Drug Helps Kids with Gastroenteritis
Given intravenously, the drug ondansetron decreases vomiting in children with gastroenteritis, according to the research.
Gastroenteritis affects about 30 million children in the United States every year. It’s an acute infection in the stomach lining and intestines. Symptoms include diarrhea, vomiting and abdominal cramps. It can be life-threatening if the child becomes dehydrated. Researchers at University Medical Center in Las Vegas evaluated whether ondansetron would be effective for the treatment of vomiting associated with acute gastroenteritis in children.
More than 100 patients between the ages of 1 month and 22 years were enrolled in the study. Half of them received ondansetron and the other half received a placebo. Researchers recorded the frequency of vomiting, hospital admission rate and other complications.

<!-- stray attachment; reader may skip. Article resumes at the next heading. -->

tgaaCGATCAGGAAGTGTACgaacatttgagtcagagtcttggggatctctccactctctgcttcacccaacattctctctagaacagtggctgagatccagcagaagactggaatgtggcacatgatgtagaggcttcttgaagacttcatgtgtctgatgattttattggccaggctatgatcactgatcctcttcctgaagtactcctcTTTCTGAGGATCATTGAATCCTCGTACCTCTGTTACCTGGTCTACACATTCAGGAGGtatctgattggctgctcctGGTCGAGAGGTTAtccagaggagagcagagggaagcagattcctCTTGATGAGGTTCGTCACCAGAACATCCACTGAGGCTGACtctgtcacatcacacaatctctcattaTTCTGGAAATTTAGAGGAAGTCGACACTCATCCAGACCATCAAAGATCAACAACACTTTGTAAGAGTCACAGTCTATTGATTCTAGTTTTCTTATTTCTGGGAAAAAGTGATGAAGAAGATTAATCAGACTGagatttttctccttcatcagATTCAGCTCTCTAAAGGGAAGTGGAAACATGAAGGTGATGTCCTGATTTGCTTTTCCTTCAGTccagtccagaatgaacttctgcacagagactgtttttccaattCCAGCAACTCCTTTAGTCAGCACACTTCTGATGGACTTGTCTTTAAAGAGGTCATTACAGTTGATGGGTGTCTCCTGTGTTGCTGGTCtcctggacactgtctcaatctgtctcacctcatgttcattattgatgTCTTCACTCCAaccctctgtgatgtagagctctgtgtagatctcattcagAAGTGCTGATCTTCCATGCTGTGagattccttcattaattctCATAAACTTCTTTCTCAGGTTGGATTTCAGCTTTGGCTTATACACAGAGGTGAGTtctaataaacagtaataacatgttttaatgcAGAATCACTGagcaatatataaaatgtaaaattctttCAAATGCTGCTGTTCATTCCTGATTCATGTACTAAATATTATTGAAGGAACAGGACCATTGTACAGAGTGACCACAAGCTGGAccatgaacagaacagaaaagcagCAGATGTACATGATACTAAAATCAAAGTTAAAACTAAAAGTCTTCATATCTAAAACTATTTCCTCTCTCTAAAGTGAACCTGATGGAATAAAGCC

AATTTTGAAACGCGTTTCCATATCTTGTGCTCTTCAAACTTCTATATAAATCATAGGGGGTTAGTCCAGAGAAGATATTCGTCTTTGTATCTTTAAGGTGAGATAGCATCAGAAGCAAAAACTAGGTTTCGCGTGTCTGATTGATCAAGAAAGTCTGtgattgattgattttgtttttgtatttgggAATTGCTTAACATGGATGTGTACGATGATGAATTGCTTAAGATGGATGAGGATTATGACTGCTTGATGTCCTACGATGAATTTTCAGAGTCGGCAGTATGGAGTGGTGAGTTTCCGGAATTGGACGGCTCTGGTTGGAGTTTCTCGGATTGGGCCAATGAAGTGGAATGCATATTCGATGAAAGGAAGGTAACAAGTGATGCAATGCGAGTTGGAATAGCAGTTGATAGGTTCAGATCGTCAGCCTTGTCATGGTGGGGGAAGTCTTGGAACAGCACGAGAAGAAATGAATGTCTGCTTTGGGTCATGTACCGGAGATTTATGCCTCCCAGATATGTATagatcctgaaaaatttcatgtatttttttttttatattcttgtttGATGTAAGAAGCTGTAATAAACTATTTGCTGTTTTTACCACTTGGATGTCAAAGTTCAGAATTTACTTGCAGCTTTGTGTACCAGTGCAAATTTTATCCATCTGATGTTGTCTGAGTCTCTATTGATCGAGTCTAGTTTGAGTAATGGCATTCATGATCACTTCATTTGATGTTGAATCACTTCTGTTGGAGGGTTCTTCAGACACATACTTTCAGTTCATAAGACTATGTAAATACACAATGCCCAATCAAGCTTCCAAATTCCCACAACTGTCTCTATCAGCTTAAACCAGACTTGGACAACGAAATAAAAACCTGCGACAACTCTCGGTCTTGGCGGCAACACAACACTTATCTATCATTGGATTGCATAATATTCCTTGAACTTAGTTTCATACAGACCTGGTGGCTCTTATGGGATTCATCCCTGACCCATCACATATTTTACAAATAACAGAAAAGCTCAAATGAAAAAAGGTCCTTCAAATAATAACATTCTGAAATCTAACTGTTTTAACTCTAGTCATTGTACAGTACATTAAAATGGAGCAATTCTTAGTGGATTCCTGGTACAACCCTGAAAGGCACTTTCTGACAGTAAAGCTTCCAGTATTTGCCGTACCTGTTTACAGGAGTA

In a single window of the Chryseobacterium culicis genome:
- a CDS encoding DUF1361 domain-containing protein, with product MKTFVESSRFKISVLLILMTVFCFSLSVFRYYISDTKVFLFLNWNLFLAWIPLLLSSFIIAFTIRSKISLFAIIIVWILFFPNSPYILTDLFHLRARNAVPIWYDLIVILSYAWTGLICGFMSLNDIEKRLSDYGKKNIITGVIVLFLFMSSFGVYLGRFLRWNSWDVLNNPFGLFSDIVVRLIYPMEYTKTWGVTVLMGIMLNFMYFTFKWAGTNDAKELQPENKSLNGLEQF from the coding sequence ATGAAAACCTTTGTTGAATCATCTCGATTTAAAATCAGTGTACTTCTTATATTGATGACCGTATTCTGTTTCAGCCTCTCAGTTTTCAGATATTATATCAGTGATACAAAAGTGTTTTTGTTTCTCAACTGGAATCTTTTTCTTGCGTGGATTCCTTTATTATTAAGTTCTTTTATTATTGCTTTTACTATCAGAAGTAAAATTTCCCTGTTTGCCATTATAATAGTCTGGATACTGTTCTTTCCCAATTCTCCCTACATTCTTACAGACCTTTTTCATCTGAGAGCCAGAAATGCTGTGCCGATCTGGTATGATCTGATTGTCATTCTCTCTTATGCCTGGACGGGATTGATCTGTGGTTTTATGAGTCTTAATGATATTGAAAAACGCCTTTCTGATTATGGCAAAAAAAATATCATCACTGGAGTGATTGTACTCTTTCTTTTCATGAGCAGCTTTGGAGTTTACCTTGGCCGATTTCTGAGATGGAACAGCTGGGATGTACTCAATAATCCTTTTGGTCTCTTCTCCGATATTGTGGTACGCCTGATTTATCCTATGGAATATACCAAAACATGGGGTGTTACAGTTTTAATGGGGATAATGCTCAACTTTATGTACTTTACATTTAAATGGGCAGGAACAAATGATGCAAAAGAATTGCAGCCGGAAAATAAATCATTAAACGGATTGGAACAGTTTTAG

Researchers found vomiting completely stopped in 70 percent of patients on the drug. However, in 51 percent of the patients on the placebo, the vomiting also stopped. Thirty percent of the patients in the placebo group had to be admitted to the hospital compared to 26 percent of the patients on ondansetron. Researchers say there were no significant complications from the drug.
Researchers conclude ondansetron is a safe, low-cost therapy that can help relieve the symptoms in children with gastroenteritis.
SOURCE: Pediatrics, 2002;